Your point about ammunition is a good one, and has a potential to limit the carnage that evil and deranged people can cause. Unfortunately, even the weak restrictions that exist for felons obtaining guns did not exist for ammunition prior to Spengler’s rampage. While it is technically illegal for felons to buy ammunition under federal law, no checking is required; and anyone can buy ammunition by mail order. NY has since passed a law (I would guess that it’s part of the SAFE act) requiring ammunition purchases to be checked against a list of prohibited people, including felons.

    Liked by 1 person

    • Amber

      Jerry, if selling a firearm such as the ones Mr. Spengler had possession of in a private sale does not require a background check, and selling ammunition also does not require a background check, but are both illegal for a felon to own/purchase; shouldn’t the person who sold him the ammunition be equally liable? So if we just changed a law to make it a requirement for ammunition to require a background check, we should make it a law for private sales to require the same. Then either both people should be charged (my sister and the person who sold the ammunition), or both not charged and new laws put in place. What threat does my sister serve the community as of today and the future?


  13. Amber

    To be honest, to be it would make more sense that the ammunition supplier be charged, because of the fact that; they are more likely to have supplied ammunition to numerous other felons, which could lead to more deaths, where Dawn was only known to purchase 2 weapons.


  14. Amber, I don’t think Dawn is any threat to the community. I’m quite sure she’ll never repeat her mistake. That’s the wrong question, though. The question is how will the community at large be harmed by not giving her a significant penalty? In my judgment, the answer is a great deal. If deliberately providing guns for people who are enjoined from having them does not carry a significant penalty – especially when the consequences in this case have been so horrific – then the law has no meaning. No one will have any reason to follow the law. If parents in the future tell their children ‘don’t ever buy a gun for someone else because you might end up in jail for a long time’, society as a whole will be changed for the better. It’s extremely unfortunate for Dawn and for your family, but it’s the right outcome for the legal system in its duty to protect its citizens from harm.


    • Amber

      Unfortunately I don’t see that as a true statement. If prison detoured criminals we wouldn’t have a need for jails or prisons, especially with the overcrowding going on at the moment. Prison is for people who are likely to break the law again, not first time offenders. I wish life did work like that.


    • I appreciate this comment. How profoundly we disagree. I don’t know where to begin.

      You have a cop-prosecutor perspective. There’s some legitimacy in it, but run out to the extremes to which you take it, you wind up turning things on their head.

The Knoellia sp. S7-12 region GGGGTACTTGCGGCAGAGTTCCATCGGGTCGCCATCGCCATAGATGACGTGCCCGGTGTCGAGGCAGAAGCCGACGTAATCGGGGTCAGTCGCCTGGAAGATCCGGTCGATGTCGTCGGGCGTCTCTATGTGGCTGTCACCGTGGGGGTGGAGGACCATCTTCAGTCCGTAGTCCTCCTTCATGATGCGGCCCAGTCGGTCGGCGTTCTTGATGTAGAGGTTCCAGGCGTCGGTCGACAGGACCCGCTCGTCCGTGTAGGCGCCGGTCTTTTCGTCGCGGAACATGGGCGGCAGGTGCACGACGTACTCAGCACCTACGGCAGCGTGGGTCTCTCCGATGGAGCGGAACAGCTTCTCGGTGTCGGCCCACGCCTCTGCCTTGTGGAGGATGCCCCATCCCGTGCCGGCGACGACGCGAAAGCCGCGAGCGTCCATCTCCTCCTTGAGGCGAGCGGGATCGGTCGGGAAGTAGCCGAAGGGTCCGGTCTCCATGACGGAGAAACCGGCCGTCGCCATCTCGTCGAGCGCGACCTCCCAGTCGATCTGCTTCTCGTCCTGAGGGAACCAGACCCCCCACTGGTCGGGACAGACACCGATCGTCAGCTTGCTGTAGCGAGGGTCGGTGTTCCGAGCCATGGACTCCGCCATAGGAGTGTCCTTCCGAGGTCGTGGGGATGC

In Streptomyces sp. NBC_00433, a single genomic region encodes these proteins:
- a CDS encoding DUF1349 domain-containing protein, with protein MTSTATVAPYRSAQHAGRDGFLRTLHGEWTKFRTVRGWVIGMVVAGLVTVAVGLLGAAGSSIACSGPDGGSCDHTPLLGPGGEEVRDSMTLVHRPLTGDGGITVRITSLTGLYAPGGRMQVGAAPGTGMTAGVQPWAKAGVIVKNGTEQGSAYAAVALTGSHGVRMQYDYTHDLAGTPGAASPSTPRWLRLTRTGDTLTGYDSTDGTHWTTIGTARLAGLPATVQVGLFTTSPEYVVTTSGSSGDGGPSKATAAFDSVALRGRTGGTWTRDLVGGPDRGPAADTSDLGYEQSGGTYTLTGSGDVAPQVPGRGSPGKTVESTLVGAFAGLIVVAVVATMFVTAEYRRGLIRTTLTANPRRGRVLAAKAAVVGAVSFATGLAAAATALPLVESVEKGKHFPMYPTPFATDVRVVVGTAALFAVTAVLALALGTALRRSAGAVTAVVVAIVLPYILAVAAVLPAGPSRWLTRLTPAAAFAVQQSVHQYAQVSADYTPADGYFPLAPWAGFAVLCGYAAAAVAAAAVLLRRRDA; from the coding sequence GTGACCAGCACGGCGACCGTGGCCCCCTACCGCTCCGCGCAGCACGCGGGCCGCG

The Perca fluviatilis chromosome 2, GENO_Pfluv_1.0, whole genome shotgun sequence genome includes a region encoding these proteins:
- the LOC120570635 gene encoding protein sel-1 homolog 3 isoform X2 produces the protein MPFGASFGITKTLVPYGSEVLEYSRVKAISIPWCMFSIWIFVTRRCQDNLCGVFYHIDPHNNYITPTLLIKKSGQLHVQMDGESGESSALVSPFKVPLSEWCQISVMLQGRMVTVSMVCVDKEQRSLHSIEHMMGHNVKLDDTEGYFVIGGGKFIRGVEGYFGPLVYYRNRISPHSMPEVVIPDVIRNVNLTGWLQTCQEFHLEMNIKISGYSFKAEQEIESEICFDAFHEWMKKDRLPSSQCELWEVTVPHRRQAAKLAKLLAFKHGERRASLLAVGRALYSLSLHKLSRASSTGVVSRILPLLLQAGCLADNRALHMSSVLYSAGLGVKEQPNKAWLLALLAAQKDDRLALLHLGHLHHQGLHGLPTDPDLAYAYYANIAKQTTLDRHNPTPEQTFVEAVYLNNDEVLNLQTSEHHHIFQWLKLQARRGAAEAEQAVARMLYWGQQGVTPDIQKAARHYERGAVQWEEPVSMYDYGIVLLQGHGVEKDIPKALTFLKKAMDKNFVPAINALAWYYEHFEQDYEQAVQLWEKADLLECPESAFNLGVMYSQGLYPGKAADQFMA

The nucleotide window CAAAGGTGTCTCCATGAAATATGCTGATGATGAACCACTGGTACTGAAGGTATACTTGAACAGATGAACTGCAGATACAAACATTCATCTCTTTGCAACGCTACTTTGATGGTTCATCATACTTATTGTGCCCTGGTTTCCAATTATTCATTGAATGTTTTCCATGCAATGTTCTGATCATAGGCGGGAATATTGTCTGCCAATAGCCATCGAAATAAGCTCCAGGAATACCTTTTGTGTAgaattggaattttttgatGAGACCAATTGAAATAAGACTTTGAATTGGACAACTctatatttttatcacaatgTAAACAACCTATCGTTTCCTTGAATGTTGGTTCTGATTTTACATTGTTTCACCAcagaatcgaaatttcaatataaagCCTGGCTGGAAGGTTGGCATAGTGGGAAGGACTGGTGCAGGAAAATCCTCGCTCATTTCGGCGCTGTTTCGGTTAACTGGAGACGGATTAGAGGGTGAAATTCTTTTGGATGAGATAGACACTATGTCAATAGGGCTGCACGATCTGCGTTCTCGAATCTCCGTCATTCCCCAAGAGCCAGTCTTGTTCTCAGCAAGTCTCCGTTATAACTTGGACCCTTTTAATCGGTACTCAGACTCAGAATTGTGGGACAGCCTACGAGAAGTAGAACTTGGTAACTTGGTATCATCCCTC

The “legal system” most emphatically is not, at its core, about a “…duty to protect its citizens from harm.” That isn’t even the core responsibility of the police. The “legal system” (and maybe we shouldn’t use that term but I’ll run with it for now) is a truth finding process. It concerns harms that have already occurred, at least in any tangible sense, and fixes liability, civil or criminal. Protecting citizens from harm may or may not be a by-product of the legal system’s processes, but determining the truth is the essential function. That’s why jury determinations are referred to as “verdicts”.

      The truth is often neither safe nor pleasant. The truth may be that hazards exist and nothing we do collectively can eliminate them. In civil law this is widely acknowledged. Only in the criminal law, and there only in the perspective of the extreme cop-prosecutor mind, is every hazard resolved by locking someone up and when that won’t do passing ever more draconian laws to lock up even more.

      To a hammer, every problem looks like a nail.

      There was a time when the prosecution of Dawn Nguyen would have been widely seen as insane and cruel. That may not be the case at the moment, but then the Salem witch trials had a lot of contemporaneous momentum behind them, too. Things revert to the mean eventually, and this is one of those cases people will look back on down the line and shake their heads at how the “community at large” behaved.


    • kent

      Jerry, people choose to follow the law on their own terms. The death penalty does not stop murder. The old Rockefeller Drug laws, with their mandatory 15 year-to-life mandatory minimum sentence, did not deter people from selling drugs (I know this for a fact because I was sentenced under that law and plenty others followed me to prison). The “legal system” isn’t protecting anyone by sentencing Ms. Nguyen to any time in prison, since it neither serves a purpose for the community as a whole nor serves as a deterrent to others. It only serves one purpose: To satisfy the cops’/firefighters’ hunger for twisted retribution because they can’t get it from Spengler.